H Block Update: Reconsideration of Service Rules Sought

Another caltrop has been dropped in the path of the H Block auctions that the Commission is trying to push forward full speed ahead. A petition has been filed seeking reconsideration of the rules, adopted last June, governing the licensing of H Block spectrum.

The petition, filed by the Rural Wireless Association (RWA), challenges the FCC’s decision to issue H Block licenses on an Economic Area (EA) basis, rather than a Cellular Market Area (CMA) basis. It also faults the Commission for adopting population-based construction requirements. 

In RWA’s view, the H Block rules as adopted will present a barrier to the participation of small and rural carriers in the H Block auction and will result in the failure of carriers to provide H Block service to rural consumers. According to RWA (which used to be known as Rural Telecommunications Group, Inc.), Congress indicated that the FCC should be far more solicitous of rural interests than the H Block rules appear to be.

As we have previously indicated, the H Block rules and related auction procedures do seem to have been crafted with a particular agenda in mind, an agenda not necessarily consistent with rural interests. (Full disclosure: FHH represents a party that has sought reconsideration of the auction procedures.) Whether all this runs afoul of Congress’s intent remains to be seen. But the pendency of reconsideration petitions could cast enough of a pall of uncertainty over the upcoming auction to discourage potential bidders. And that, in turn, could reduce the government’s take out of the auctions.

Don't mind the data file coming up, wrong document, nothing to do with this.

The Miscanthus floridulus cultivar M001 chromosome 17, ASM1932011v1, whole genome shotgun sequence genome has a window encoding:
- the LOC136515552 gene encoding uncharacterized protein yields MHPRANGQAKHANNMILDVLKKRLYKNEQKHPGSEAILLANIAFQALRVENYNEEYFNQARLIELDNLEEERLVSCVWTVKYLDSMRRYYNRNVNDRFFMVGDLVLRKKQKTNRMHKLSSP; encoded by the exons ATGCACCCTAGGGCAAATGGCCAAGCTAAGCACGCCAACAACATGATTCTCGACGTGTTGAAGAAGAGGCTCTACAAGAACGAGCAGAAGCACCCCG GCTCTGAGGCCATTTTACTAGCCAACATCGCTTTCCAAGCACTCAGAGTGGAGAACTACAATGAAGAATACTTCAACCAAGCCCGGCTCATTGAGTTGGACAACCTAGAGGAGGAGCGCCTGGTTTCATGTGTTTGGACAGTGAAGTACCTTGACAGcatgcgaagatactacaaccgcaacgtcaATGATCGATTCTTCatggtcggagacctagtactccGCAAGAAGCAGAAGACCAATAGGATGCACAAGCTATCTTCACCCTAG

The Commission may seek to resolve the petitions sooner rather than later, to dispel any uncertainty as quickly as possible. But the prospect of appeals will still linger.

The filing of the RWA petition has now been noted in the Federal Register, which sets the dates for oppositions and replies. Anyone wishing to oppose the RWA petition has until November 12, 2013 to do so; replies may be filed by November 22.

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